Being derived from gastro (stomach) and paresis (weakness), gastroparesis (pronounced gas-tro-par-ees-is) literally means ‘weak stomach’. It refers to the common condition where the stomach takes too long to empty its contents.
Stomach on Strike
The great gobble that you took from your plate, moves down to your stomach, which in turn contracts to push it into the small intestine. The vagus nerve controls the movement of food from the stomach through the digestive tract. But if the vagus nerve is damaged or the muscles of the stomach and intestines do not work normally, your food stops moving, or moves slowly, at best.\
The most common cause of gastroparesis is diabetes. Diabetics have high blood sugar, which causes chemical changes in the nerves and damages the blood vessels carrying oxygen and nutrients to the nerves. The outrage of diabetes, over time, can damage the vagus nerve. The other gastroparesis culprits are:
- Surgery on the stomach/vagus nerve.
- Viral infections.
- Certain drugs that weaken the stomach (tricyclic antidepressants, calcium blockers and narcotics).
- Smooth muscle disorders, such as amyloidosis and scleroderma.
- Nervous system diseases, including abdominal migraine and Parkinson’s disease.
- Metabolic disorders, including hypothyroidism.
And then, there is that kind, which cannot be diagnosed even after medical tests. In people with idiopathic gastroparesis – which is a significant majority, if you look at percentages — the cause remains unknown.
Do You Have It?
Do you feel full after just a few bites of food? But end up bloating nevertheless? Do you feel nauseated, with excessive belching? It isthen good that you consult with your doctor – especially if a vague, nagging ache conquers your upper abdomen. And if you are vomiting,have heartburn or your stomach fluid comes back into the mouth, you would do good to not delay your check up!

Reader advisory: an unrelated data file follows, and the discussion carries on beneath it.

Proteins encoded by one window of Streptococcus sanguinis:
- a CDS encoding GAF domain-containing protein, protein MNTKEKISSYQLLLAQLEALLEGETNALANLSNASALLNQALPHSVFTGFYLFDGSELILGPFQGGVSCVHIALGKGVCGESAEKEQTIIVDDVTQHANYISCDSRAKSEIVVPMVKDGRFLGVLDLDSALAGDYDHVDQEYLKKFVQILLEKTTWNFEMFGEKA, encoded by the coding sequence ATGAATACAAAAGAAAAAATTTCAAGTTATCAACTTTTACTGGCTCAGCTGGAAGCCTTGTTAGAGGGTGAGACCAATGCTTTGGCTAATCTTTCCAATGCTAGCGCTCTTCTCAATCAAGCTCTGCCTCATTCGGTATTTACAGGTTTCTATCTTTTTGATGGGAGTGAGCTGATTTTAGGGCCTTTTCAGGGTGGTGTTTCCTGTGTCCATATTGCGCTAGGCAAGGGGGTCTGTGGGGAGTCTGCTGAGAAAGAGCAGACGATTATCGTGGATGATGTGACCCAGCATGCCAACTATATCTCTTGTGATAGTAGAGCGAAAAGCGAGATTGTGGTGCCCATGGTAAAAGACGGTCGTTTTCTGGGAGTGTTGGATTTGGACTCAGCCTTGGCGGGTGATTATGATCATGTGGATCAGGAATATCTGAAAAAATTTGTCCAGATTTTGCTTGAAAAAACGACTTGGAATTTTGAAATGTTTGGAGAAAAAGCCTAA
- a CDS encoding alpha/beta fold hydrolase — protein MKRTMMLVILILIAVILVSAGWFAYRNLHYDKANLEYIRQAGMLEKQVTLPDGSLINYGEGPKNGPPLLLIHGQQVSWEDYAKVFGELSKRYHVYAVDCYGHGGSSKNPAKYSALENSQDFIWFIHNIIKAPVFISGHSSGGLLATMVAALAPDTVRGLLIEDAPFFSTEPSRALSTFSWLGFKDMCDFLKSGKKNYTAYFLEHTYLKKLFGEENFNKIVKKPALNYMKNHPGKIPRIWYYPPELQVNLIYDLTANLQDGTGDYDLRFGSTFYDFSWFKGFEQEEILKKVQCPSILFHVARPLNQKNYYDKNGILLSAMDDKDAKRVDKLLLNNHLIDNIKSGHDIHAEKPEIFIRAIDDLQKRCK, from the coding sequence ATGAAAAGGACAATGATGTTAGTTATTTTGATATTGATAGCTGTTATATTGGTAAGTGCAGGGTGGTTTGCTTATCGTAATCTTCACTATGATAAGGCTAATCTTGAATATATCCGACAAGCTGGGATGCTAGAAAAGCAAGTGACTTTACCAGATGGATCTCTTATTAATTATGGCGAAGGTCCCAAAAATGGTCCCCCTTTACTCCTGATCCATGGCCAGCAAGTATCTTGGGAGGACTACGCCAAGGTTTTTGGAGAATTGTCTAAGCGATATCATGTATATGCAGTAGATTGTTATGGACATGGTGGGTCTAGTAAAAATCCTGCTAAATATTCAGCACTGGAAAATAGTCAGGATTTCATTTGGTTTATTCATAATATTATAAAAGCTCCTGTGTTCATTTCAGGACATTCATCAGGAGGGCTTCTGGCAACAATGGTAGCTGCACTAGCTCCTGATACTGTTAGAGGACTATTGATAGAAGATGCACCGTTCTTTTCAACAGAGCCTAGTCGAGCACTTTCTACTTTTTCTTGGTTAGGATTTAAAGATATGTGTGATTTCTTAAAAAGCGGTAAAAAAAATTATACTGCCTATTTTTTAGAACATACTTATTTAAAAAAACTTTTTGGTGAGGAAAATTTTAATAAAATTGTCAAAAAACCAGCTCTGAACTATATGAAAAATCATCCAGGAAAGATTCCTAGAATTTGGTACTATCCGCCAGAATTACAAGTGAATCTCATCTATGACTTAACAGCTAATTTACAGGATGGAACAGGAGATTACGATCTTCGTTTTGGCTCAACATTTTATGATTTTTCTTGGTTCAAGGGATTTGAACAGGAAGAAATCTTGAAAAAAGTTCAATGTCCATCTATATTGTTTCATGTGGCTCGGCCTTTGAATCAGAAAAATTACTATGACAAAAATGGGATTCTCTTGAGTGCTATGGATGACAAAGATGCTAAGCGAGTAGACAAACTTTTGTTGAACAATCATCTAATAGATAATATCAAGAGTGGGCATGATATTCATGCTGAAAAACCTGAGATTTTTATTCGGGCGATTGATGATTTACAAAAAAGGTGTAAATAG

What Will Your Doctor Do?
- The doctor will go through your medical history, and check which of the above mentioned symptoms you sport. She may order several blood tests and other tests to rule out an obstruction, including these two:
- Upper Gastrointestinal Endoscopy: A thin camera attached to a tube called an endoscope is passed through your mouth and gently down the throat, into your stomach. Through the endoscope, the doctor can look at the lining of the stomach to check for any abnormalities, mainly obstruction.
- Barium X-ray exam: You will be asked to drink a thick liquid called Barium, which will coat your stomach. This will show up in the X-ray, and doctors can trace the blockages. Gastric emptying scintigraphy and electrogastrogram are other usual tests.
All Is Well
Disclaimer: In most cases, treatment does not cure gastroparesis. However, this helps you to manage the condition, so you can be as healthy and comfortable as
- If there is an underlying disorder – like diabetes – it needs to be treated effectively through good blood sugar control, or similarly, thyroid medicine for hypothyroid patients. Treatment also depends on the severity of the symptoms.
- Several medications are used to treat gastroparesis. Your doctor may try different medications or combinations to find the most effective treatment. Common medications include Metoclopramide, Erythromycin, Domperidone. Discussing the risk and side effects of any medication with your doctor is important. Other medications may be used to treat symptoms and problems related to gastroparesis. For example, antiemetics can help in curing nausea and vomiting.Antibiotics will clear up a bacterial infection.
- Changing your eating habits can also help control gastroparesis. Your doctor or dietician may prescribe small meals a day instead of large meals, so that the food can move down better. If less food enters the stomach each time you eat, it may not become overly full – just like the traffic on our roads. You might also do good to avoid high-fat and high-fibre foods – fat naturally slows digestion and fibre is difficult to digest.